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BIG BUT VULNERABLE: We were hoping to find one of those educational images that show an average school bus rendered in miniscule outline when compared to the blue whale's girth, but alas.

Blue Whale Blues

State agencies see the fatal whale strike as an accident, but critics suggest negligence might be a factor

By Bruce Robinson

The largest animals the earth has ever known, blue whales, are endangered, mysterious and legally protected. So when the 73-foot-long body of one washed ashore near Fort Bragg last month, scientific and media attention focused on the massive carcass, overshadowing the question of just what caused the whale's death.

"What I've been told," says California Coastal Conservancy and Ocean Protection Council staffer Shelia Semans, "is that when blue whales are feeding, their throats expand to nearly twice the size of their body, and when they're surfacing with their mouths completely full of water and krill and small fish, they don't see well and they're not agile. So if they come up at the back of the boat where the propeller is, there's a good chance they wouldn't even see it."

Semans manages the seafloor mapping project on which the Pacific Star was working when it hit the whale Oct. 19. The 176-foot survey vessel—much larger than has been widely reported—was moving slowly, around five knots, and "did not hit the whale," Semans stresses. "All the impact was in the back where the propeller was."

After examining the fatal wound, she says the investigators concluded that "the whale came up into the prop, and the propeller severed the whale's spinal cord," causing it to bleed to death. "It was very clear what the injury was."

But other questions remain: How and why could that have happened? And who should be held accountable?

"There are massive penalties, both civil and potentially criminal, that apply for killing a protected marine mammal," says Brent Planer, executive director of San Francisco's Wild Equity Fund. But, he adds, enforcement of those sanctions depends on the National Marine Fisheries Service, which is now investigating the incident.

Alternately, legal proceedings "could originate with some of the citizen groups that are understandably upset about the death of this whale," says Andrea Treece, a senior attorney with the Center for Biological Diversity.

But such a suit would hinge on evidence that the Pacific Star was in some way negligent or otherwise liable. In their desire to find such evidence, some outraged coastal denizens have focused on the vessel's Geophysical Survey Permit from the California State Lands Commission.

The Pacific Star "was surveying in California waters for a month without a permit" charges Steve Sullivan, vice president of Sea Surveyor Incorporated, a Benicia-based company that also does seafloor mapping. "Their permit expired Sept. 30. And the State Lands Commission did not renew [it] until Oct. 22, which was three days after the whale was impacted."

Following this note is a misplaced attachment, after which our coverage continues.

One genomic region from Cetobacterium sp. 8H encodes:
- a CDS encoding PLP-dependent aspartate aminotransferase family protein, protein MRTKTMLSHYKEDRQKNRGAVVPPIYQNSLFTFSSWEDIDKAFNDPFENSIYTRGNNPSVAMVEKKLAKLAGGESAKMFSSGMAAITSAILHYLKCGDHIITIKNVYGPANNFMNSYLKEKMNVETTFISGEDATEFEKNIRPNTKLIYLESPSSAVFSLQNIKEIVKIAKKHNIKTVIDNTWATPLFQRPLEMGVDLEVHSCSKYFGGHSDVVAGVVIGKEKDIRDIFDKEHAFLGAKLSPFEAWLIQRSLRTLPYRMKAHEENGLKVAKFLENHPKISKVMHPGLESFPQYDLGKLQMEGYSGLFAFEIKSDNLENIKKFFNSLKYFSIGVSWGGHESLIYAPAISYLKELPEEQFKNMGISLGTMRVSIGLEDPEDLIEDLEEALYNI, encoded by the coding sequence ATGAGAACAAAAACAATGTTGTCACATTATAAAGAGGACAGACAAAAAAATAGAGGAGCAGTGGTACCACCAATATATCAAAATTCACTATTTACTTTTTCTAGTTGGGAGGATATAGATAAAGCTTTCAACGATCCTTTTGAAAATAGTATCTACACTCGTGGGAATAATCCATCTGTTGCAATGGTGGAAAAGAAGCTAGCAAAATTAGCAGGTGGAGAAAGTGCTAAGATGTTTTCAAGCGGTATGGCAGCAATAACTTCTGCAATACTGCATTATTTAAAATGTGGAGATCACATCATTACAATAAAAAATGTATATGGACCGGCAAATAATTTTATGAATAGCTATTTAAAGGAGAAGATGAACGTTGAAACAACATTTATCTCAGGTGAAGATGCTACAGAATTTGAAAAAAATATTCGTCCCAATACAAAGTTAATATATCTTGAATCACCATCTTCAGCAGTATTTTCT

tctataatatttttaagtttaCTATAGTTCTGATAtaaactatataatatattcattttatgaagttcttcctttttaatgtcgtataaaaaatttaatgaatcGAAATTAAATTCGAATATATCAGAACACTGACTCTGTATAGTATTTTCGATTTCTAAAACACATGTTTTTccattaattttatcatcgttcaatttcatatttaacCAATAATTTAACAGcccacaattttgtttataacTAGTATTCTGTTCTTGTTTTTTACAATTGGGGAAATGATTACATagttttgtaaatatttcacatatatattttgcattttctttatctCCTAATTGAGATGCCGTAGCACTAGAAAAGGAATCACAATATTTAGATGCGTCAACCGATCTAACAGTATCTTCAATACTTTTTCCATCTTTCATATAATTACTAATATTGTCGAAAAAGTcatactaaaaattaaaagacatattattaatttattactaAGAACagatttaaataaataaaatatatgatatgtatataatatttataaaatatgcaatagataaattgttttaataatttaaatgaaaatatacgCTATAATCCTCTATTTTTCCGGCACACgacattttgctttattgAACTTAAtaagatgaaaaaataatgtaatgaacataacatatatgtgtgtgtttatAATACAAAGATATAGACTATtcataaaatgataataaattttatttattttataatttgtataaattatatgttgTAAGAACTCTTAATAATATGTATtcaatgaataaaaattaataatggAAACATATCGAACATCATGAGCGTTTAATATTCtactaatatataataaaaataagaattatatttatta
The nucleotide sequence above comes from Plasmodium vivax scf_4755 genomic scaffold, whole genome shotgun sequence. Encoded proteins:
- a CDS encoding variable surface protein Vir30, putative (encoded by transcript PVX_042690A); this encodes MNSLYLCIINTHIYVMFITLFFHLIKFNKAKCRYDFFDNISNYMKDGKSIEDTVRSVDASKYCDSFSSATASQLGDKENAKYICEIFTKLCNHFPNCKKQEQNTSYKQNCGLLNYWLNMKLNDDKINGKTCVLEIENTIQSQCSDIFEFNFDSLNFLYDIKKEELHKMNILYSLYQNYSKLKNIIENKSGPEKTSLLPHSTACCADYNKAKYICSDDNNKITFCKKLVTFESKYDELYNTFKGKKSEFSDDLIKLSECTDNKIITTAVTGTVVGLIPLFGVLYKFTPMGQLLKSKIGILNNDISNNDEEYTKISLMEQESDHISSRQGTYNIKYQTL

That's literally true, but not technically correct.

Fugro-Pelagos, the company that hired the Pacific Star for the survey project, applied to renew its permit last July. But "because of state budget cuts or furloughs or something," says Semans, that application "got bumped off the August agenda, the September State Lands Committee meeting was cancelled, and when it was finally approved on the October agenda, it was backdated to Oct. 1. So technically they were covered during the period during which the whale was hit."

The whale's death comes at a time when emotions are already running high around two other overlapping concerns. The National Resources Defense Council and other environmental groups have been fighting the U.S. Navy over its use of high-intensity sonar in antisubmarine training exercises in California coastal waters, arguing that the midfrequency sounds harm whales' and other protected marine mammals' hearing and ability to navigate, mate and find food.

Concurrently, the Marine Life Protection Act has aroused fierce antipathy along the North Coast, with charges of cronyism, indifference to local economic impacts and a lack of public transparency.

The Pacific Star was using sonar to map the topography of the ocean floor, collecting data for use in defining the MLPA zones where fishing and other recreational uses of the ocean waters could be banned.

"None of those biologists follow the legal guidelines for conducting sonar surveys in the ocean," Steve Sullivan charges. "They're out there surveying away without obeying the rules that govern their use."

All sonar is not created equal. The powerful sonic blasts used for naval exercises or identifying the geological strata beneath seafloor are much different than the sonar employed in mapping the surface of the ocean bottom, Semans explains. "That's off the shelf, commercial hardware, at the same frequency range as any depth finder that's on any recreational commercial boat.

"Baleen whales don't hear that sonar," she asserts, "so they wouldn't even hear the boat operating."

Sullivan remains unswayed. "There has never been a survey vessel that has impacted and killed a whale until now," he says. "I don't want to say I told you so, but at the next meeting of the Ocean Protection Committee, that's exactly what I'm going to stand up and say."

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